Book CoverWhile I’m not a fan of the title or cover (for me it would be “The Year in Fleece”), Scott Berkun's The Year Without Pants is a great window into the future of organizations. I believe that organizations will become smaller and more nimble as they have fewer employees and more cross organizational boundary partnerships. Automattic, the company that runs (powering many of the blogs you read), is a testbed for all of us and this book shares their results.

Berkun joined Automattic after having been a consultant to them about how, as they grew, they might adjust their organizational structure. Up to where the book begins, they’d been a fully flat organization with all employees reporting to the founder, Matt Mullenweg. Mullenweg and the CEO, Toni Schneider found that as they went over 50 employees, then needed a change. In my words, they did a Stop-Look-Listen. Part of the looking and listening included talking to Berkun. Berkun then got to drink his own champagne, being brought on to lead one of the teams.

The Basics

Automattic is a fully distributed company . Everyone works from their own home, coworking space, coffeeshop, or wherever. The work is almost all on-line and teams come together only when they need “recharge the intangibles that technology can’t capture” (p. 6).

From my view, this is a book about how many organizations should be run. I’m not saying that no organization needs a physical presence, but I am saying greater flexibility is a good outcome for many. Location isn’t the only futuristic aspect of Automattic; projects are largely self-organizing and hiring is done by “trial.”

I’m also thankful that we have this example of a company that shuns email (and remember, they rarely work face to face.) Instead of email, Automattic uses blogs (75%), group chat (14%), 1:1 (or so) chat/audio (Skype 5%). Email is one percent of their communication. As the owner of, I thank Scott Berkun for sharing this real-world example.

The Details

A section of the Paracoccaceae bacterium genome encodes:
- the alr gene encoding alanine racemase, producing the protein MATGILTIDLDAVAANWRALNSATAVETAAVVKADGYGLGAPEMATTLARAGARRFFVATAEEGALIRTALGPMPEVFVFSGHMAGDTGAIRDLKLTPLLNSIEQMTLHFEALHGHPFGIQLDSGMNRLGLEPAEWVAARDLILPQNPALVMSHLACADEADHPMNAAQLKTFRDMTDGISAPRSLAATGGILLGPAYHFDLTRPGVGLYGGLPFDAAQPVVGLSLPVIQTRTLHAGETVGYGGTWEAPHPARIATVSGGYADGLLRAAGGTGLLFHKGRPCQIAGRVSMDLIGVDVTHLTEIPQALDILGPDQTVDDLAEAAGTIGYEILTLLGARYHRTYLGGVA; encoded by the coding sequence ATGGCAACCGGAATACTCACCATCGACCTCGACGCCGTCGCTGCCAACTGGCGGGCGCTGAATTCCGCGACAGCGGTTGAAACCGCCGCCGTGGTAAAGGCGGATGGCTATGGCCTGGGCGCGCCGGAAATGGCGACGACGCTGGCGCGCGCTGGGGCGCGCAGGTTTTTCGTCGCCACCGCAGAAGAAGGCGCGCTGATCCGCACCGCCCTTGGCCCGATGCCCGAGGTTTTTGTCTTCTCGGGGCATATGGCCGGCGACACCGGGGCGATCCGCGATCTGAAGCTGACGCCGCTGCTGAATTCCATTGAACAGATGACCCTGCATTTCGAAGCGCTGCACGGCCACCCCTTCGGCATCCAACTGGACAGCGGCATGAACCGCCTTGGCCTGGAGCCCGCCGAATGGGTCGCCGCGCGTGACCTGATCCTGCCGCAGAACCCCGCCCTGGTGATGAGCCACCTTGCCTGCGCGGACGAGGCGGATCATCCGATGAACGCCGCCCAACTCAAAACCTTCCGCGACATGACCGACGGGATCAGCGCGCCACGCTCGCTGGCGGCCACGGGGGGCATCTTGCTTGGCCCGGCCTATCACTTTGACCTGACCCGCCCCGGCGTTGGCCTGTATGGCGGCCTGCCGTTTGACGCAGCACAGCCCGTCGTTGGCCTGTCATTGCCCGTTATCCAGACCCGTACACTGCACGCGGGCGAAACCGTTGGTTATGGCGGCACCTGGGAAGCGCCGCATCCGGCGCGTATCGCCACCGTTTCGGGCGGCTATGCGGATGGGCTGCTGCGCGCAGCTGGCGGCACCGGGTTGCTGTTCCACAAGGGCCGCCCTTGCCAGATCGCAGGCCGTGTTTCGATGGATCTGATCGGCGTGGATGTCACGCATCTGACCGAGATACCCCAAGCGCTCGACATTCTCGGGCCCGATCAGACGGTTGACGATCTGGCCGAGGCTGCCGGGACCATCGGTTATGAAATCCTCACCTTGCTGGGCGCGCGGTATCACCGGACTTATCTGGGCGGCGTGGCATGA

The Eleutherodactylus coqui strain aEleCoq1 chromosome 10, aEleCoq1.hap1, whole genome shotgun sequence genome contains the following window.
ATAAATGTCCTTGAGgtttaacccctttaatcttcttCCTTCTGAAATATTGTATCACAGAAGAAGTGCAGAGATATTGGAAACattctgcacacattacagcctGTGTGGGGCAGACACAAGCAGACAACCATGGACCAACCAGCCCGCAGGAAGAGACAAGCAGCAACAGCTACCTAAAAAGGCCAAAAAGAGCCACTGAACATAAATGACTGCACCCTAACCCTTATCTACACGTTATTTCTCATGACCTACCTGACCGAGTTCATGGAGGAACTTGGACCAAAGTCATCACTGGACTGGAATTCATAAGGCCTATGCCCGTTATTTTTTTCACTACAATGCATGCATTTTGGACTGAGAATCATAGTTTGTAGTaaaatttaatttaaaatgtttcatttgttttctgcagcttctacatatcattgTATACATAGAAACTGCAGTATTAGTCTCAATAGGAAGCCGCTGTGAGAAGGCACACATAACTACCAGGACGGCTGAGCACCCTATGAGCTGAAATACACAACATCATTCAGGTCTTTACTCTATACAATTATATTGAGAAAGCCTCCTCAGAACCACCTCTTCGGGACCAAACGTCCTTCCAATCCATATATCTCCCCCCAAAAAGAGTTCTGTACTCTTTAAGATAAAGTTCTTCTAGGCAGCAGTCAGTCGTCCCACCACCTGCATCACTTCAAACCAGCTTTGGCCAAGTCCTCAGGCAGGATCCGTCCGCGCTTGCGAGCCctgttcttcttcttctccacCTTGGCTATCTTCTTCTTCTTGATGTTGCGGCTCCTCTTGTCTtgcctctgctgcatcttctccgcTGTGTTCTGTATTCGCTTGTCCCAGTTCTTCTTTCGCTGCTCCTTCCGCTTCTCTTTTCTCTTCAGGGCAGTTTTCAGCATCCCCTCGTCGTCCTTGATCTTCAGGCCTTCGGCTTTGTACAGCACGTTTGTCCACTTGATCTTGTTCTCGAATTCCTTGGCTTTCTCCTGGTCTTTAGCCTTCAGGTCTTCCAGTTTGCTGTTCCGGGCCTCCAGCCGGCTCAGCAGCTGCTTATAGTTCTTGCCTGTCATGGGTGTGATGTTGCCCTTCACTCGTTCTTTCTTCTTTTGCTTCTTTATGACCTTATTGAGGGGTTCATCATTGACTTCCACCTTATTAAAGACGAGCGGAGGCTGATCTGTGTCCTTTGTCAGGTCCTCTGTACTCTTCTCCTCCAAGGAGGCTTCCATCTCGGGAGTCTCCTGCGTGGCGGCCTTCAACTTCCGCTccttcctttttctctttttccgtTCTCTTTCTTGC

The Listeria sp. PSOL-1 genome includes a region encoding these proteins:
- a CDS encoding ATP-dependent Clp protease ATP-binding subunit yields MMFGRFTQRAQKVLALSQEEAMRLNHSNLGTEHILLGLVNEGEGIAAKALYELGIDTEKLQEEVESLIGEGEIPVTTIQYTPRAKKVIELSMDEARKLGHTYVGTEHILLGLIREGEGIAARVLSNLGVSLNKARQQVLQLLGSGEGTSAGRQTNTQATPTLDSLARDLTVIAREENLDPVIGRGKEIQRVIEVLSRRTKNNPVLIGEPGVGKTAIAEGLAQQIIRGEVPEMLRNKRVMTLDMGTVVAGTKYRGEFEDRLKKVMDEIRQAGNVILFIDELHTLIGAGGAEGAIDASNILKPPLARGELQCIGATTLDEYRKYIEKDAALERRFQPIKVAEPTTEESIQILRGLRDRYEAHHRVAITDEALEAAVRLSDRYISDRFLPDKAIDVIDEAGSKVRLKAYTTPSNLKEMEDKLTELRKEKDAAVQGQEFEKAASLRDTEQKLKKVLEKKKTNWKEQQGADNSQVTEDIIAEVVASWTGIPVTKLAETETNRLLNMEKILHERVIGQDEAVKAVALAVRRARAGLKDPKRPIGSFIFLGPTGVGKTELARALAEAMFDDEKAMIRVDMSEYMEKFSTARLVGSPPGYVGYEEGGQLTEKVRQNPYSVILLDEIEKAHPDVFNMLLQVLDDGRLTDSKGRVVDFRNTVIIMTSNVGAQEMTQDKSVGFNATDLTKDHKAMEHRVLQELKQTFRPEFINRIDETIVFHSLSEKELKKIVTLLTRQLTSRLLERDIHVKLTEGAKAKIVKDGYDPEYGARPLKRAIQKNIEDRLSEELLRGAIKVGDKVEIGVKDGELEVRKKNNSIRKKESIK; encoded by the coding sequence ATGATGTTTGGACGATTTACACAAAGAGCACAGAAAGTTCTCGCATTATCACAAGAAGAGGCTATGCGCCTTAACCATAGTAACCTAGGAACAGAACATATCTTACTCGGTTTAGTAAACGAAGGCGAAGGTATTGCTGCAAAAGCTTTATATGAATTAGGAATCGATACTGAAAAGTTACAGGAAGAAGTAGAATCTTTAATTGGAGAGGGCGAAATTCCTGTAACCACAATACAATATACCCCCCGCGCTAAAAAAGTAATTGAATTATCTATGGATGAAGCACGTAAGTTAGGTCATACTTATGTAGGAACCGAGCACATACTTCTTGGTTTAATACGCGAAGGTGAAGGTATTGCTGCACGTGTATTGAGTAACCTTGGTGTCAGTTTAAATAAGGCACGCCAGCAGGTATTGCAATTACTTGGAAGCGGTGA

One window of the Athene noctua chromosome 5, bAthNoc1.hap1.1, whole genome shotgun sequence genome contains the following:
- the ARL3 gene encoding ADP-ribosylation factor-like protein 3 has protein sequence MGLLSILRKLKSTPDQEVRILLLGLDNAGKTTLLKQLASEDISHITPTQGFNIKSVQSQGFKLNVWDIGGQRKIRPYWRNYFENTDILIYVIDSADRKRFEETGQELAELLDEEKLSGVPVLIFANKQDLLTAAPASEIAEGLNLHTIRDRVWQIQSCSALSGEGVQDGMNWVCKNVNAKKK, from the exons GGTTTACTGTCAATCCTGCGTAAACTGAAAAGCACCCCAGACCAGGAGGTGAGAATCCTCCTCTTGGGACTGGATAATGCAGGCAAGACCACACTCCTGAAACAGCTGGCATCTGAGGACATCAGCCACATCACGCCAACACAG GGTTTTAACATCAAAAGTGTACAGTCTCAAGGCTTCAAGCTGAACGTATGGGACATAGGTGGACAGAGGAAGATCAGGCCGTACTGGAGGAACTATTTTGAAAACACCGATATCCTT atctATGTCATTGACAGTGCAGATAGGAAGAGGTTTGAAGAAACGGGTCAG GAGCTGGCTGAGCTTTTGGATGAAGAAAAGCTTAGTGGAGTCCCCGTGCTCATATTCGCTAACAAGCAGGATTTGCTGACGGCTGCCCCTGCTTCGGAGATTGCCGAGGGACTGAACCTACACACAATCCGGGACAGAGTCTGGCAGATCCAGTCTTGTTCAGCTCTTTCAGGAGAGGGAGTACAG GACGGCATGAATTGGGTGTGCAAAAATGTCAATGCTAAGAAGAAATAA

If you’re into the details of open source code, chat dialogs and the like, you’ll find the stories and their presentation intriguing. Use the specifics of things like how they run their all-hands meetings with a webcam and two chat channels as a baseline for your own consideration. Experiment with your best guess and then improve in a way that better fits your own organization.

If you’re looking for more of a general management book, do what I did when reading Les Miserables: skip the parts in French (seriously, my “translated” version of Les Mis had full pages in French). The meaty organizational bits are worth it.


The Year Without Pants is a first person account of how organizations can be run. Scott Berkun walks us through the human, technical, and organizational aspects that help this company be so successful. It gave me the same feeling of being there (wherever there is in the case of a distributed company) that I felt with I’m Feeling Lucky: The Confessions of Google Employee Number 59 . Note that Berkun was employee number 58 at Automattic. Who would like me as employee number 57?



Two books to put on your holiday gift list

Scaling Up Excellence: Getting To More Without Settling For Less (Feb 2014) by Bob Sutton and Huggy Rao.

The Visual Organization: How Intelligent Companies Use Data Visualization To Make Better Decisions (March 2014) by Phil Simon.